Split Octal (was RE: 8080 Trainer - more info)

From: Jack Peacock <peacock_at_simconv.com>
Date: Wed Apr 22 12:56:17 1998

> > panel monitor used an octal keypad & display, and the octal thinking
> > over to the assembler package. Heath also used "split octal" in the
> >
> Actually I think Octal is a dumb idea for 8 or 16 bit processors :-) -

A side note...on the IMSAI front panel the address/data switches came in
two colors, red and blue, so you could group them for hex or octal
inputs. (Obscure trivia, the prototype IMSAI used black switches.) You
could tell just by looking at someone's front panel if they preferred
hex or octal. Mine is in hex, S/360 Assembler was the first assembly
language I learned, and it was in hex.

If I recall correctly, Microsoft was an early user of split octal. Soon
after the 4K/8K BASIC, MS came up with an editor/debugger package for
Assembler that used the split octal notation (fuzzy here, does anyone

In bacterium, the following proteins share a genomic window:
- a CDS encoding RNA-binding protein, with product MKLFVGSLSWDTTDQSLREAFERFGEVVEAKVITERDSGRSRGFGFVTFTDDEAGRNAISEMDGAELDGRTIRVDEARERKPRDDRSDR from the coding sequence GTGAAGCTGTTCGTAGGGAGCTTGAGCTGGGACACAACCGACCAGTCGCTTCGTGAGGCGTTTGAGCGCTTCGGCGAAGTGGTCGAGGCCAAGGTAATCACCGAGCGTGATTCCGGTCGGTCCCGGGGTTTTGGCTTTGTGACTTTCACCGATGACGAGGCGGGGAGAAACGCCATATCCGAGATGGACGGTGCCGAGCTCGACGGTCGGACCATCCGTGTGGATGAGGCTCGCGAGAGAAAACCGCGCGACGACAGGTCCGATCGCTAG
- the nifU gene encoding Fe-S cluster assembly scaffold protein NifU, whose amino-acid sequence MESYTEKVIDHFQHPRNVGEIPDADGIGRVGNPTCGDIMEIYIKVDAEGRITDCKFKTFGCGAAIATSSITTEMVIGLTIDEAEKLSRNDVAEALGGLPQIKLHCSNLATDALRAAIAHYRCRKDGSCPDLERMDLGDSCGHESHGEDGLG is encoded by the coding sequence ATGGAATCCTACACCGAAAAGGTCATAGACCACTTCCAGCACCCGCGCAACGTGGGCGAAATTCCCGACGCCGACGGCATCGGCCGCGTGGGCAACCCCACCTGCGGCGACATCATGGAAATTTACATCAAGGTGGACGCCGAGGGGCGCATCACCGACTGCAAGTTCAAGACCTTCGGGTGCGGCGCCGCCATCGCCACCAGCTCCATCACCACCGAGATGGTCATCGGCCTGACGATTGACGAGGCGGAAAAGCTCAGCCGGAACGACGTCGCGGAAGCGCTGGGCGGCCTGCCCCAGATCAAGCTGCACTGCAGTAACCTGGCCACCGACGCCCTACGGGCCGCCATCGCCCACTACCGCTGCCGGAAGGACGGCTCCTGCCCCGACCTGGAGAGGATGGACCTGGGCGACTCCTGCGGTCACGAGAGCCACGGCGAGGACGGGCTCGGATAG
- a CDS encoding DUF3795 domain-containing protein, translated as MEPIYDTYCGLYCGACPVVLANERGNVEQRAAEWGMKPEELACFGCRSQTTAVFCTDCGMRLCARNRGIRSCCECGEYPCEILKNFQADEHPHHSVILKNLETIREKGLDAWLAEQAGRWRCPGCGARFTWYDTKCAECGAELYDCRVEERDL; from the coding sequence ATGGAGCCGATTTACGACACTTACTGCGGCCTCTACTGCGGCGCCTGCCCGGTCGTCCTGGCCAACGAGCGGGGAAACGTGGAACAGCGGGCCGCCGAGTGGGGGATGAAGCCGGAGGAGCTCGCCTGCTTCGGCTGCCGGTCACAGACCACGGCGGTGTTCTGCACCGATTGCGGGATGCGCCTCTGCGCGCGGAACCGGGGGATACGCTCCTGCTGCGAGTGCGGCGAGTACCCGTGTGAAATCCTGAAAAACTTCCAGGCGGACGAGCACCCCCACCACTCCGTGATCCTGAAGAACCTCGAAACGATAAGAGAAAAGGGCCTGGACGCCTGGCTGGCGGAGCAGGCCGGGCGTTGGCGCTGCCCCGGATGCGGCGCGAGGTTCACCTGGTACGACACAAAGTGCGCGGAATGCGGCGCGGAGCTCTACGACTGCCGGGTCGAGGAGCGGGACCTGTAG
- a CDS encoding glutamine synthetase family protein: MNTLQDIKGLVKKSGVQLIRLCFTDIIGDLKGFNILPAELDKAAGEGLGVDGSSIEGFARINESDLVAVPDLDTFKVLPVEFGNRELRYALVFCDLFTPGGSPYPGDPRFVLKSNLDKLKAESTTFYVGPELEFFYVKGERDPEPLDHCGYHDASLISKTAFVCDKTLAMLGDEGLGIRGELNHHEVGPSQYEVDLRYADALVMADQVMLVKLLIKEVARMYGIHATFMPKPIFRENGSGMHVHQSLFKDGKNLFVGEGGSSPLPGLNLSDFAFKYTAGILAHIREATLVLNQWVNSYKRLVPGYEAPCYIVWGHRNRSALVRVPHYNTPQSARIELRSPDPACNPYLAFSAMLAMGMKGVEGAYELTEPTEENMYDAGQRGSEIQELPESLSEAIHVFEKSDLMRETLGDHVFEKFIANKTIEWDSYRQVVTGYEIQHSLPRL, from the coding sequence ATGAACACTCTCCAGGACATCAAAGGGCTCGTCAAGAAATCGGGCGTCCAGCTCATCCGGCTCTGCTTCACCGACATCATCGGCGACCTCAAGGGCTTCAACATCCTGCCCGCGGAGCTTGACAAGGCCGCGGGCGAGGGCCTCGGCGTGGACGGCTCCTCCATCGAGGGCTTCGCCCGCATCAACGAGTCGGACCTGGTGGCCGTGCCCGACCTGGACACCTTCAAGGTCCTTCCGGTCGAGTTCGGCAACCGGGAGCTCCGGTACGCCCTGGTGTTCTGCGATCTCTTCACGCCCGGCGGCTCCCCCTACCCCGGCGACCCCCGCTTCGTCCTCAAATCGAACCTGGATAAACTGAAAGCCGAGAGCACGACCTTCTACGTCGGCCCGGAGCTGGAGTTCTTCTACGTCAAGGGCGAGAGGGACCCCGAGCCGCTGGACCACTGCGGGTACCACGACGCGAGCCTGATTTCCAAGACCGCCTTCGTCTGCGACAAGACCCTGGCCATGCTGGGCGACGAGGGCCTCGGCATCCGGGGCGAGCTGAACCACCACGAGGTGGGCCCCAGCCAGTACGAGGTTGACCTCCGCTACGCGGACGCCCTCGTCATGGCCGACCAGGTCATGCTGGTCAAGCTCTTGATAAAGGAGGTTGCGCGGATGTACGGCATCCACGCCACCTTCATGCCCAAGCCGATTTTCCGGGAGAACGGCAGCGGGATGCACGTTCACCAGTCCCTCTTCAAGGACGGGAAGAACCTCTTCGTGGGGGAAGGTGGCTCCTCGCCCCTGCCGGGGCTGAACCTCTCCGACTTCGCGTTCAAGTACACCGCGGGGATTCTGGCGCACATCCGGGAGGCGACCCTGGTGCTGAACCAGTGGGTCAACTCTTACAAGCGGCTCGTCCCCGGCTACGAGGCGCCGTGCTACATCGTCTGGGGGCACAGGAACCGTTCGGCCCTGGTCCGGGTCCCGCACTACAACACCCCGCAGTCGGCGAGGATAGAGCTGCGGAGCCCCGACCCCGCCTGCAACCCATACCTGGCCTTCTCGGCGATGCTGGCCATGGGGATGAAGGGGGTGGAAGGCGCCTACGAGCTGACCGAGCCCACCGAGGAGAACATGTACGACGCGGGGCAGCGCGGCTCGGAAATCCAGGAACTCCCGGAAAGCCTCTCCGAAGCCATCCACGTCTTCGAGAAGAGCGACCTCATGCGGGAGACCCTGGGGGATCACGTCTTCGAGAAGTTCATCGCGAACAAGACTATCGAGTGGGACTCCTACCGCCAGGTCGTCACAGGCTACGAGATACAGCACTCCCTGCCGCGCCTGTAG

else remember that package, it was short-lived).

Octal proved useful in suprising ways. On Seymour Cray's CDC 6000
series, with a 60 bit word, you might think that a dump using 15 hex
digits per word would be the most useful, but in fact that was never
done, because the 60 bit word was broken down into 15 and 30 bit
instructions (multiple instructions per word, a Cray innovation I
believe), easy to see in octal but not a good fit in hex. Plus, the
character set normally used was 6 bit, not 7 or 8 bit ANSI.
                Jack Peacock
Received on Wed Apr 22 1998 - 12:56:17 BST

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